Posts Tagged ‘true crime’

Cheeps and Chirps for Aug. 27, 2016

August 27, 2016

By Matthew E. Milliken
MEMwrites.wordpress.com
Aug. 27, 2016

Some Twitter for you!

• Comedy!

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Recent Readings for July 8, 2016

July 8, 2016

By Matthew E. Milliken
MEMwrites.wordpress.com
July 8, 2016

I spent a great deal of Independence Day reading. Here’s a selection of worthwhile #longreads for you to enjoy!

• “The Devil on Paradise Road.” Bruce Barcott tells the gripping story of a fatal shooting on New Year’s Day 2012 at Mount Rainier National Park in Washington state. After an Iraq war veteran with a history of domestic violence and alcohol abuse shot a park ranger and disappeared into the wild, authorities attempted to rescue their wounded colleague and to protect numerous park visitors without knowing where or when the next bullets might be fired.

• “A Short-Order Murder.” In 1969, newlyweds Helen and Peter Menicou moved to America. In 1997, she was shot to death by a cook whom she’d worked with amicably for years. Lisa Davis’s feature article, published a few months after the slaying, vividly conjures the atmosphere of San Francisco’s Pinecrest Diner and sketches the universally beloved victim:

Sometimes the topic was money — fortunes were made and lost in the Pinecrest stock market — but whatever the subject, the discussion always occurred underneath the smell of bacon grease, sweet, sticky syrup, brewing coffee, and grilled meat all mixed together.

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Recent Readings for Sept. 29, 2015

September 29, 2015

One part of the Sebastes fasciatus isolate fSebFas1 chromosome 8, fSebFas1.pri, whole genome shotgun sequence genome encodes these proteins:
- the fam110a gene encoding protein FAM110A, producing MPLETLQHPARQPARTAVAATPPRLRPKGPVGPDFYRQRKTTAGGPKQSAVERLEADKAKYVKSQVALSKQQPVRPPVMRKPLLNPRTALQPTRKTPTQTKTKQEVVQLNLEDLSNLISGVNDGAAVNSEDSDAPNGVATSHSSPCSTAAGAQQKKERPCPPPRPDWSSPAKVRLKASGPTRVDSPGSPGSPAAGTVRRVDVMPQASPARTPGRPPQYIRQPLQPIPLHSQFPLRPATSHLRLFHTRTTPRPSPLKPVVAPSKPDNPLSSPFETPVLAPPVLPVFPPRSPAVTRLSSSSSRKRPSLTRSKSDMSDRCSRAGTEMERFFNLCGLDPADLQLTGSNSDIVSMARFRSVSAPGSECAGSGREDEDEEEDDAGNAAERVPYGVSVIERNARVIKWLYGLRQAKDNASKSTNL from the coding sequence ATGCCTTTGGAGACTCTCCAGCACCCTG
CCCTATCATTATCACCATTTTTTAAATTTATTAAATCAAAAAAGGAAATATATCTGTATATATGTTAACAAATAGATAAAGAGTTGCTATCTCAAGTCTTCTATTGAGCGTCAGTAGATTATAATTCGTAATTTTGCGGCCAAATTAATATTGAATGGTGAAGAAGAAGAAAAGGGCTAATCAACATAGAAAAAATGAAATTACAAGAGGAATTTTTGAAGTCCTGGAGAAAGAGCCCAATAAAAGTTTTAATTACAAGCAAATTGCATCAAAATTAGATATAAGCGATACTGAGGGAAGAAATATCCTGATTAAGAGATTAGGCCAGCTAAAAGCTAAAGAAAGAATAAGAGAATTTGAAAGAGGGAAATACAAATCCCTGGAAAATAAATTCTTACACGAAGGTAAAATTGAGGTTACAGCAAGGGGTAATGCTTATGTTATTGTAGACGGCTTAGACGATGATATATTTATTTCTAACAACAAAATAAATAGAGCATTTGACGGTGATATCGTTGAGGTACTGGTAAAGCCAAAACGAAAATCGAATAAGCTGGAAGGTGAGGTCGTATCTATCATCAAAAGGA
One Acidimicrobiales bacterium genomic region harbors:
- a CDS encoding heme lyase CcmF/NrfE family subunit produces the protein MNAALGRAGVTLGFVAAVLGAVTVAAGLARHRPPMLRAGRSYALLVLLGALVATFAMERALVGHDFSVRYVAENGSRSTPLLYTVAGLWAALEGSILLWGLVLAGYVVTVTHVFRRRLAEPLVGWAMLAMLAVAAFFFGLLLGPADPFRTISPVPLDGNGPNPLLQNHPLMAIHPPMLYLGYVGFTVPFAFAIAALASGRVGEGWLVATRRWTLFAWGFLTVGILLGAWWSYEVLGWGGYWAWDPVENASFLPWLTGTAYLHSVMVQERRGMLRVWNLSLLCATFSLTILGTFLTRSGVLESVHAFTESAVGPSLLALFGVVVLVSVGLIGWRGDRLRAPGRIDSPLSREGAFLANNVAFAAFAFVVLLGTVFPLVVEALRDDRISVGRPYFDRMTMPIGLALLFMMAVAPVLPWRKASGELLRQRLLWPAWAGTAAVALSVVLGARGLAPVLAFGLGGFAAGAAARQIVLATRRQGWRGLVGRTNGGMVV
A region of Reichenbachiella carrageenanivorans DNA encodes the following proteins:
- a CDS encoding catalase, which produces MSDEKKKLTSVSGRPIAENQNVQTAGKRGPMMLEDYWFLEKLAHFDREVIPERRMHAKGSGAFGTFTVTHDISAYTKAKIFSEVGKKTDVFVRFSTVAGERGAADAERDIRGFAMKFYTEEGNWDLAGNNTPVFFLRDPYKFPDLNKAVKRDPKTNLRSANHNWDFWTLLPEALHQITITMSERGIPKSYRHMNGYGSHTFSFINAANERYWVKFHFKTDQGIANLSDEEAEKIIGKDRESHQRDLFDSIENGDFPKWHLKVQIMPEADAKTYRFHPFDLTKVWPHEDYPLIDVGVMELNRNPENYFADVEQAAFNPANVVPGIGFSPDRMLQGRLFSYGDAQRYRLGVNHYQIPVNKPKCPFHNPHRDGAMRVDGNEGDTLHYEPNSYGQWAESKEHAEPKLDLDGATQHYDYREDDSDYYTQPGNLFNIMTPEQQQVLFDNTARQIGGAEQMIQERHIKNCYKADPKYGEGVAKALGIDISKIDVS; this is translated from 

By Matthew E. Milliken
MEMwrites.wordpress.com
Sept. 29, 2015

• The next Supreme Court term. Ian Millhiser of ThinkProgress has a useful primer on three cases that the Supreme Court is scheduled to consider in its next term, which starts on Monday. One of the cases could result in depriving public-sector unions of what are called agency fees or fair share fees, a vital funding stream. Another could change how state legislatures draw their districts. A third case, Fisher vs. University of Texas, which the court already considered in 2012, could affect the future of affirmative action. Millhiser also notes that the court is likely to agree to hear two major reproductive health rights cases.

• Skeptical police response to sexual assault allegations ultimately costs a young child his life. Katie J.M. Baker’s feature article about Virginia authorities’ questionable handling of a possible rape electrified my Twitter feed Sunday evening. Police didn’t believe the complainant and ended up filing charges against her and her sister — charges that were used as leverage against the sister in what turned out to be a fateful custody hearing. The next time someone is tempted to ask why a potential rape victim didn’t contact the authorities, he or she would do well to remember Baker’s chronicle.

• Can the brother of a victim in the Lockerbie bombing help bring perpetrators to justice? Patrick Radden Keefe describes the many ways in which an obsession with the 1988 bombing of Pan Am Flight 103 has forever changed Ken Dornstein’s life. Only one man was ever convicted for his involvement with this act of terrorism, but after finishing Keefe’s story, I was persuaded that at least one other individual likely got away with mass murder.

Author’s note: Dornstein’s film, My Brother’s Bomber, will be broadcast in three parts on the PBS documentary series Frontline beginning tonight; the second and third segments will air on Oct. 6 and Oct. 13. MEM

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